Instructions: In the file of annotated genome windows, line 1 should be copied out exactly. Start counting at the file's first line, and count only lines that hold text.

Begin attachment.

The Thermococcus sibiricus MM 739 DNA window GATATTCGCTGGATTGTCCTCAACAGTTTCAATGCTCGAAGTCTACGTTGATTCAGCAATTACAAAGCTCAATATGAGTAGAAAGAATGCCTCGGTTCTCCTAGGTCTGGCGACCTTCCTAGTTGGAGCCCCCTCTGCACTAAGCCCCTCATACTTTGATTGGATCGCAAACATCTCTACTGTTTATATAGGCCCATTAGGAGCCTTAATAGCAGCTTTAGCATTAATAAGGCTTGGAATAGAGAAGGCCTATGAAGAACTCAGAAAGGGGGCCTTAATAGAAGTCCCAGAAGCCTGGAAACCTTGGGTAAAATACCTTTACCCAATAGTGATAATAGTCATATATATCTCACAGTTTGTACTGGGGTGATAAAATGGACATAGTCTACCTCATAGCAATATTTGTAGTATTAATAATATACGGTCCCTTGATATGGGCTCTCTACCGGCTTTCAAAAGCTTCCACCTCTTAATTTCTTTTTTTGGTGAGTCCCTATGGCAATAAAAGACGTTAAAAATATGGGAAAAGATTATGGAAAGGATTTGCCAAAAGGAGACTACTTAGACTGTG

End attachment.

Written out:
The Thermococcus sibiricus MM 739 DNA window GATATTCGCTGGATTGTCCTCAACAGTTTCAATGCTCGAAGTCTACGTTGATTCAGCAATTACAAAGCTCAATATGAGTAGAAAGAATGCCTCGGTTCTCCTAGGTCTGGCGACCTTCCTAGTTGGAGCCCCCTCTGCACTAAGCCCCTCATACTTTGATTGGATCGCAAACATCTCTACTGTTTATATAGGCCCATTAGGAGCCTTAATAGCAGCTTTAGCATTAATAAGGCTTGGAATAGAGAAGGCCTATGAAGAACTCAGAAAGGGGGCCTTAATAGAAGTCCCAGAAGCCTGGAAACCTTGGGTAAAATACCTTTACCCAATAGTGATAATAGTCATATATATCTCACAGTTTGTACTGGGGTGATAAAATGGACATAGTCTACCTCATAGCAATATTTGTAGTATTAATAATATACGGTCCCTTGATATGGGCTCTCTACCGGCTTTCAAAAGCTTCCACCTCTTAATTTCTTTTTTTGGTGAGTCCCTATGGCAATAAAAGACGTTAAAAATATGGGAAAAGATTATGGAAAGGATTTGCCAAAAGGAGACTACTTAGACTGTG